Friday, January 19, 2018

Dyeing Thrills

Last night I experimented with my new Americolor Super Black, and I got a very different result from the McCormick black. This time, I added more vinegar to the dye bath when just the blue remained, which helped it adhere to the wool. Watching the progression of color uptake was fascinating, and I could see pulling the yarn out at any of the interim the stages. This dye broke a lot, and there are strands within the same sections that have more red, and some that have more blue. It is a very richly colored skein, and lovely.

I studied color theory as a design student about a million years ago, and haven't had much opportunity to make colors since then, only choose them. It's not individual colors I love so much as combinations. So, dip-dyeing colors is an unexpected thrill.

I did dye a small sample black, since I needed to see how and if that was possible. It did well, though I will be running through a lot of dye to make 400-500 yards of solid black. There is a hint of red overtone to this black.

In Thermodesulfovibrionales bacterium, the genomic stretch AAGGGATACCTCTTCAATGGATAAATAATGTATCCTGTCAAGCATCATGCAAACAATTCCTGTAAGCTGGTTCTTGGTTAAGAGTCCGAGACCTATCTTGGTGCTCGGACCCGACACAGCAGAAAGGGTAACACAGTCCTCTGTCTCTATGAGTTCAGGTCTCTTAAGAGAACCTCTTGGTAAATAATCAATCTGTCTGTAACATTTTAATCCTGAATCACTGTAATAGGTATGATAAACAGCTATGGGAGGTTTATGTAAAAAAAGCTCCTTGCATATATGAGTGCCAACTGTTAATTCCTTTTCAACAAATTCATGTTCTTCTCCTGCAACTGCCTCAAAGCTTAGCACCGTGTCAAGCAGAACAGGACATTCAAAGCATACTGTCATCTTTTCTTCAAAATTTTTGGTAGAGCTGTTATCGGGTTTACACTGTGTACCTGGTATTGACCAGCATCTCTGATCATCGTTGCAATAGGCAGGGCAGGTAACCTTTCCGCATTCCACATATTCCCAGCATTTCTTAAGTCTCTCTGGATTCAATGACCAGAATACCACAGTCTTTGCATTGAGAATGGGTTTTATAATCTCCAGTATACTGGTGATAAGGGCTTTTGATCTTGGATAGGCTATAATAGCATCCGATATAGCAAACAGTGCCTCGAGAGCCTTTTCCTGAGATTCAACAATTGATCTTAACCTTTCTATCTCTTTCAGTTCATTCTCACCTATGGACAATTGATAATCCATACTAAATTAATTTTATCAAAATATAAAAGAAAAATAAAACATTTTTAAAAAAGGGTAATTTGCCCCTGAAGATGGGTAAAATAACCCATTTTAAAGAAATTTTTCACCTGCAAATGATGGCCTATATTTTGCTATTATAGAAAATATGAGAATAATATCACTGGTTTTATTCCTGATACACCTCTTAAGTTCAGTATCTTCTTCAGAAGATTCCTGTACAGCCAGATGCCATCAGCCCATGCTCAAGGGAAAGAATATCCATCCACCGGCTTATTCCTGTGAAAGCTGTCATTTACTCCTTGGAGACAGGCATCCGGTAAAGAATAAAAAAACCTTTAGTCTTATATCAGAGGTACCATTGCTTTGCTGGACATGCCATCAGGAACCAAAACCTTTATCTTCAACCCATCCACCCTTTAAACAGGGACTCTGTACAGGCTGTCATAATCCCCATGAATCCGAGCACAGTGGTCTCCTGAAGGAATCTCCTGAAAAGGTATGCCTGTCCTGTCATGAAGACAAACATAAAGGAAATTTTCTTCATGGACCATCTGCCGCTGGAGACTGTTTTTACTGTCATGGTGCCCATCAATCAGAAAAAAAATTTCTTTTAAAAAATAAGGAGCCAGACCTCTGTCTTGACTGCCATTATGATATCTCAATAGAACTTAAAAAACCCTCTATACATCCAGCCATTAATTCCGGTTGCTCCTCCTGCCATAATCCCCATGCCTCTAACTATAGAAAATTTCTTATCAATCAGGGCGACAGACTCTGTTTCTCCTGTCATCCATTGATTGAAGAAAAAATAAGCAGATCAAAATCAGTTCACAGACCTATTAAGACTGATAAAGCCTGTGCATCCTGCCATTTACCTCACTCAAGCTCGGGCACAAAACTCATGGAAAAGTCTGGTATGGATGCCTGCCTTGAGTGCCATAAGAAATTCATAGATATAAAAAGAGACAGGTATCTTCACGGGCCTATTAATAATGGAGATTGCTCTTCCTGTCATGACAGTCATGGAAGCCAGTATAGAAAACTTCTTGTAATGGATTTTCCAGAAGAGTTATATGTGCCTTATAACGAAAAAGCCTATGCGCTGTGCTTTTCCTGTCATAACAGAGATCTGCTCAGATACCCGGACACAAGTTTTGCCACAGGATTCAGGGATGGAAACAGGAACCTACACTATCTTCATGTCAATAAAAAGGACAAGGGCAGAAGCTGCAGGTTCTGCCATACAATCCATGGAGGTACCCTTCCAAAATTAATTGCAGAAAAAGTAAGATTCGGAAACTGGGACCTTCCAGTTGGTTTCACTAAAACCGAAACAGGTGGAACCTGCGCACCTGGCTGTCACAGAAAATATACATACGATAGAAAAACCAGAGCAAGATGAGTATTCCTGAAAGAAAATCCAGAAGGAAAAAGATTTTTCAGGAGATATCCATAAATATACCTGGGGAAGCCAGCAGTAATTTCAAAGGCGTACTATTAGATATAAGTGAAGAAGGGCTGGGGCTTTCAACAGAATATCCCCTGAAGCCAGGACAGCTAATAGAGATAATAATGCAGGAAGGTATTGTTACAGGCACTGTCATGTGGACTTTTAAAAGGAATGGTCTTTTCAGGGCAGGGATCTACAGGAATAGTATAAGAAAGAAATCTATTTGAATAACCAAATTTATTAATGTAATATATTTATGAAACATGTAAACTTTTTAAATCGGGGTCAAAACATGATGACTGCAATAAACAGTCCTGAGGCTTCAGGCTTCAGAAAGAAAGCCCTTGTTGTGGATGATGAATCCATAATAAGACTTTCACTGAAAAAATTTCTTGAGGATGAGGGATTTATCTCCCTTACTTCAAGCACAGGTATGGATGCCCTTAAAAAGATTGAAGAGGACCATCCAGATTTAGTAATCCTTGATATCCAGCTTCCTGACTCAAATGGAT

I had to test dyes and I had to dye up and swatch my new O-Wool yarn. It turns out that washing it in the washing machine will open it up so that it will be more like a worsted-weight yarn. It measures out like a sport-weight right now. It has more sheen than other O-Wool worsteds, and it’s lovely.

I veered off course a bit by knitting up more than just a swatch. I’m knitting up another Fizzy Water Cowl, using a stitch count that pools the colors in a beautiful way. I had been playing with a two sided piece with the remaining yarn from the pair of socks I made, and the colors were stacking perfectly. (I simply doubled the number I used on my socks, which striped beautifully.) So, I did some calculations and attempted to do the same with the new colorway. Because of the stitch multiples in the fizzy water stitch pattern, I didn’t get it exact, but I did achieve this beautiful fade. Going down a needle size might have made this work, but I didn't test it out. I’m using one end of the skein for the main color, and the opposite end for the contrasting color.

I definitely want to keep playing with this dyeing technique, and keep playing with planned pooling ideas and stitch patterns that bring out the best in hand-dyed yarns.

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